This is Part Five of a magical western series.
No copyright infringement intended. All publicly recognizable characters, settings, etc. are the property of their respective owners. The original characters and plot are the property of the author. The author is in no way associated with the owners, creators or producers of any media franchise.
The Mayor was right. The cuisine was adequate. An indifferently cooked pork chop with a brown gravy that had more color than flavor and lumps that I hoped were mushrooms. On the other hand, the mashed potatoes were runny and perfectly smooth. The turnips were under-cooked. I’d had worse.
Apart from the proprietor, whose name was Albrecht Quince, and his wife Alice, I dined with the burly, if clean-shaven blacksmith, Lukas Baker, the president of the bank, Johannes Smith, and his wife, Dorcas. The conversation was as interesting as the gravy.
“So, you work for the railroad, Mr. Crow?” asked Mr. Smith. “It must be very interesting work.”
I could see he was much interested in what I had to say. My answer was a nod. I took as much pleasure in his disappointment as I disliked his lack of candor. My ’employment’ with the railroad had never come up. I guessed that the Mayor had sent him to find out about me.
“That is a lovely flower,” said Alice, nodding at my badge. “Where do they grow?”
“Down south, ma’am.”
“So,” said Smith, leaping at the opening, “Your business brung you up from the south then?”
“No.” I let him mull the contradiction. Smith tugged at the corner of his bushy white mustache as he failed to entirely suppress a frown.
Mr. Baker perked up. “If’n you been riding long, you’ll be needin’ to re-shoe your horse.”
“Unfortunately not,” I said, explaining my horse’s ‘accident.’
“Tsk,” said Smith. “Most unfortunate.”
“Some might see it as such,” I responded.
Smith looked up suddenly. “What do you mean?”
“If my horse hadn’t broken his leg, I wouldn’t be here dining with you fine people.”
Mr. Smith nodded and Mrs. Quince smiled, but both Mr. Baker and Mr. Quince stared at their plates.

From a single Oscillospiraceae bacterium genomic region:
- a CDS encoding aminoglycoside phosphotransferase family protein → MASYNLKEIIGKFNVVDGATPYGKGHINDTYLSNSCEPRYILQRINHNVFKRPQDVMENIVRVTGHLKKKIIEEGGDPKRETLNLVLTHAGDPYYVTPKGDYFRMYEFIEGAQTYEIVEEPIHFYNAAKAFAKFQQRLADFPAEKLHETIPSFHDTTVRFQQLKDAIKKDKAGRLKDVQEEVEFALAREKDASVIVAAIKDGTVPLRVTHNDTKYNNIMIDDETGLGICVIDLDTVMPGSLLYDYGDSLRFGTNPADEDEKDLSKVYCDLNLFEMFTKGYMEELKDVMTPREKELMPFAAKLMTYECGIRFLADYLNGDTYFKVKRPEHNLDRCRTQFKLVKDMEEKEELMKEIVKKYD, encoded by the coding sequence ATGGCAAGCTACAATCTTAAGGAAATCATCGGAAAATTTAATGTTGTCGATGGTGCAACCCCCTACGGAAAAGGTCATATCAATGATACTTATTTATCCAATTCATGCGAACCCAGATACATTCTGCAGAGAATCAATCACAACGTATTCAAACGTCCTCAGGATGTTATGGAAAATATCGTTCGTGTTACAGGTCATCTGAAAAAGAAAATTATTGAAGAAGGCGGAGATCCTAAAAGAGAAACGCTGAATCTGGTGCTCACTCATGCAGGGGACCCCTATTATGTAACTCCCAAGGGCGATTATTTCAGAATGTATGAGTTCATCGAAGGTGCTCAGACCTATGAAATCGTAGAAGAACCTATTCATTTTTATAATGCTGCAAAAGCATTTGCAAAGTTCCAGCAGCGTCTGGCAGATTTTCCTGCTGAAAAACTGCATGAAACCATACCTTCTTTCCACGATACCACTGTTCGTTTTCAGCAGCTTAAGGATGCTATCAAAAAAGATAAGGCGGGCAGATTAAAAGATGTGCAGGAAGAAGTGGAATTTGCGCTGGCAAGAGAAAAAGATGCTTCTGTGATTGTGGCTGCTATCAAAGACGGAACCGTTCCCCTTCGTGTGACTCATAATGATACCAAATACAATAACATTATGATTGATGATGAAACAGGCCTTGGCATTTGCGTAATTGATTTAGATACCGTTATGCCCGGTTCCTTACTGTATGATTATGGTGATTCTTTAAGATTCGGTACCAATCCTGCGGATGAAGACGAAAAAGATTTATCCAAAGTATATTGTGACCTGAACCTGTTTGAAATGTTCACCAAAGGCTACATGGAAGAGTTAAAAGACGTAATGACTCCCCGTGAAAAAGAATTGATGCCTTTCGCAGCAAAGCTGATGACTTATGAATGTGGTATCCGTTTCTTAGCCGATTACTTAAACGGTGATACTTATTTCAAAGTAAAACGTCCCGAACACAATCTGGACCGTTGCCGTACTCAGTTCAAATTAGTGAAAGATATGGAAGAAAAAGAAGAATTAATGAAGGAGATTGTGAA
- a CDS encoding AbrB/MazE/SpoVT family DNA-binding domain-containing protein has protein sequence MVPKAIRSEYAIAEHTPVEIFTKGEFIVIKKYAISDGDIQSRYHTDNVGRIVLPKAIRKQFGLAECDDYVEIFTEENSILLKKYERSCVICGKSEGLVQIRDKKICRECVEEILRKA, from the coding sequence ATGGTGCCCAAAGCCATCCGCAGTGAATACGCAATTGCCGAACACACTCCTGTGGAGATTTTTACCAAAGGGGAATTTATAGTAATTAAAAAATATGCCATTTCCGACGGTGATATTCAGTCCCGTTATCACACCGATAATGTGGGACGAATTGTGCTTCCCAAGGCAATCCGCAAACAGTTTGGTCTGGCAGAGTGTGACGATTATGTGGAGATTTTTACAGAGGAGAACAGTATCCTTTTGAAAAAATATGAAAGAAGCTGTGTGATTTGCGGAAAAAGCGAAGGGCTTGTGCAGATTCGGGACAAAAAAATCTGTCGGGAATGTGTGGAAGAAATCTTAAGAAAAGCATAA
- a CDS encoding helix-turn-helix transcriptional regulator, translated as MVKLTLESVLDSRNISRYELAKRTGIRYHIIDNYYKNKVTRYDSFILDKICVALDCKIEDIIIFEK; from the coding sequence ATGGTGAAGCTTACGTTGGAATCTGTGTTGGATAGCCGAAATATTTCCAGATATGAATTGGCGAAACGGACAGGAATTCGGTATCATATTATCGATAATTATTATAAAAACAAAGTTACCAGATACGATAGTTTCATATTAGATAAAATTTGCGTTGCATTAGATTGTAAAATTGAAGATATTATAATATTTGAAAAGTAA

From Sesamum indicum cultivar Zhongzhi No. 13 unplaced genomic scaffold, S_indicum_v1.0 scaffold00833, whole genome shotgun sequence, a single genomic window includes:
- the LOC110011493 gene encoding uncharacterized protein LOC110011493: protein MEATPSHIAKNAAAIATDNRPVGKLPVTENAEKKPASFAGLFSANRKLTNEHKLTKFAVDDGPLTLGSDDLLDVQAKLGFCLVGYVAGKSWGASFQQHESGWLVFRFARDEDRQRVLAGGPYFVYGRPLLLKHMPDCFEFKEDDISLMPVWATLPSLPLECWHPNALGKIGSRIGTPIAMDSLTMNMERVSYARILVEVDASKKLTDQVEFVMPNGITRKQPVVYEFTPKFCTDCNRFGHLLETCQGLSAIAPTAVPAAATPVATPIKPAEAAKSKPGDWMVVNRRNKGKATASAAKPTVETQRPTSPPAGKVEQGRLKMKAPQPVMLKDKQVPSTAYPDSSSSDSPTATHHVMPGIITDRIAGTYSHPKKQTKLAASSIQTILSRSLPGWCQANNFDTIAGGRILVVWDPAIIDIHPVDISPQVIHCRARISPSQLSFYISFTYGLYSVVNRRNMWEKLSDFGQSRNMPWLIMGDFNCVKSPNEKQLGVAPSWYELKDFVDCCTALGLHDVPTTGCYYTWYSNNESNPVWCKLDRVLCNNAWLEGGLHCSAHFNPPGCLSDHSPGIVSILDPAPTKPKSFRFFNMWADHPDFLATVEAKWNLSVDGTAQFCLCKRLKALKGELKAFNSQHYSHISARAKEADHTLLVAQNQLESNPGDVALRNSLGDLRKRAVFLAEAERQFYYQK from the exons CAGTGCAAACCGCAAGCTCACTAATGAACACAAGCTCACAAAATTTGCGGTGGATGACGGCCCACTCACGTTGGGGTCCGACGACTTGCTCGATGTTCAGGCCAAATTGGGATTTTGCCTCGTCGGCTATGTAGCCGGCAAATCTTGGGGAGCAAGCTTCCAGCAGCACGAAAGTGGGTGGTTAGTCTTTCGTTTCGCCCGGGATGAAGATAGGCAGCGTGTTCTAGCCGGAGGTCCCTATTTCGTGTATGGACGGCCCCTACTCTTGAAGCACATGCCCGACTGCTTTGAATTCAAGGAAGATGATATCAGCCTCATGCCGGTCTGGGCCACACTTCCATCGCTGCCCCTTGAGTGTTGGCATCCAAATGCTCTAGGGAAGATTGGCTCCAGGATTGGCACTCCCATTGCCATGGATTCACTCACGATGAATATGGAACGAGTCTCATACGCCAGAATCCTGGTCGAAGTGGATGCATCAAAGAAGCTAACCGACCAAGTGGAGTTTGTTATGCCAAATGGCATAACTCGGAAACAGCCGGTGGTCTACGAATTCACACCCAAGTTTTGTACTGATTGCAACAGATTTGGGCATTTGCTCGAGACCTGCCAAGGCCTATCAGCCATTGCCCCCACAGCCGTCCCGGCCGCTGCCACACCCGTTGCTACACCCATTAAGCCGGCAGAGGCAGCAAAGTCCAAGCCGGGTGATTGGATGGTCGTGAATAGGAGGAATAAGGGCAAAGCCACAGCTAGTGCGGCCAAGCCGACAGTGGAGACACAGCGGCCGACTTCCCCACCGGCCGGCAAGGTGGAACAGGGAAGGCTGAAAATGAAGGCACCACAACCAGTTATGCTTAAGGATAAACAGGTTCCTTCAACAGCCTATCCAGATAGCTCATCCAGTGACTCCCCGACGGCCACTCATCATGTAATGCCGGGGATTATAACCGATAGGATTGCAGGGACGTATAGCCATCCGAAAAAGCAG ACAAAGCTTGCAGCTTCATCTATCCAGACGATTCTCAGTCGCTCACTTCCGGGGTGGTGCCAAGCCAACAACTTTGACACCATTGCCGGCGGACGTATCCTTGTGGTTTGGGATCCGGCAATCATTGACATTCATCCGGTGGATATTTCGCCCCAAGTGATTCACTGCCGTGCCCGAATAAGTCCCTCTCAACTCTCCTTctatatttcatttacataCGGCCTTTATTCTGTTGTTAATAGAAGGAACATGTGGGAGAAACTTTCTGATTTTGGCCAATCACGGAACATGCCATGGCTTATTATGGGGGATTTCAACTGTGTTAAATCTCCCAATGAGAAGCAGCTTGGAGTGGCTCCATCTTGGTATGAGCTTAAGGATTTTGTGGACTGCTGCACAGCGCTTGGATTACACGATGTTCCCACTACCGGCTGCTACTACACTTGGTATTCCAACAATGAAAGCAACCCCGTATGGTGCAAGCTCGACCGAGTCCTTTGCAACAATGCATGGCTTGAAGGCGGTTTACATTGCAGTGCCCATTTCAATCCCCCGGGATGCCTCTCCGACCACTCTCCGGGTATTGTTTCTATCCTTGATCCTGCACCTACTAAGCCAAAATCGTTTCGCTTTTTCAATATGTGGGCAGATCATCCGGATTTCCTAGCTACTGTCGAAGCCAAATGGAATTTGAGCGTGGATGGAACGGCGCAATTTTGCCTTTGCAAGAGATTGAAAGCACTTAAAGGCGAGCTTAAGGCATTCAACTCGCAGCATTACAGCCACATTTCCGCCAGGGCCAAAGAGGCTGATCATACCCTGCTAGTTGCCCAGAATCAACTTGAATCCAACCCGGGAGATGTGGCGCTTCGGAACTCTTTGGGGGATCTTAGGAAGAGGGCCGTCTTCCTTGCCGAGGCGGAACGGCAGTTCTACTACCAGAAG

“Do you often dine at the hotel?” I asked.
“Of course not,” said Mr. Smith, practically turning his nose up at his plate. “We have the best cook for a hundred miles…” He caught himself and wiped the scowl from his face. “But it is… I mean, I like to… my wife and I like to fellowship with our neighbors.”
“Naturally. So how long have you worked for the Mayor?”
“Ever since… what? No, I run the bank,” said Mr. Smith, flustered. Mr. Quince hid a smile behind his hand, but not before Smith noticed and shot a scowl at him. The smile disappeared instantly and his former nervousness returned. His wife’s face blanched, while Mrs. Smith carefully studied the pattern in the tablecloth. The interplay was quick, but not at all subtle. Whatever else the people in this town were, they were not masters of intrigue. I was sorely tempted to suggest a game of poker.
“My mistake,” I said, deciding that it would be best if I acted as though I hadn’t noticed anything amiss. “So this town of yours, is it mining, then?”
“Why yes,” said Smith. “How did you know?”
“Something that Mr. Quince said about there not being any horses, just mules for prospectors.”
Smith gave Mr. Quince another look that made the man squirm as though a fire had been lit under his seat.
“And I noticed a ‘49er on the way into town.”
“That old rummy? Yes we have a few of those, hoping for a rich strike. I reckon they’re wasting their time. The only sure thing is a vein of silver in the hills. Not the largest, not the smallest, and not the easiest to work, but it seems a long way from being played out.”
“That the mayor’s interest?”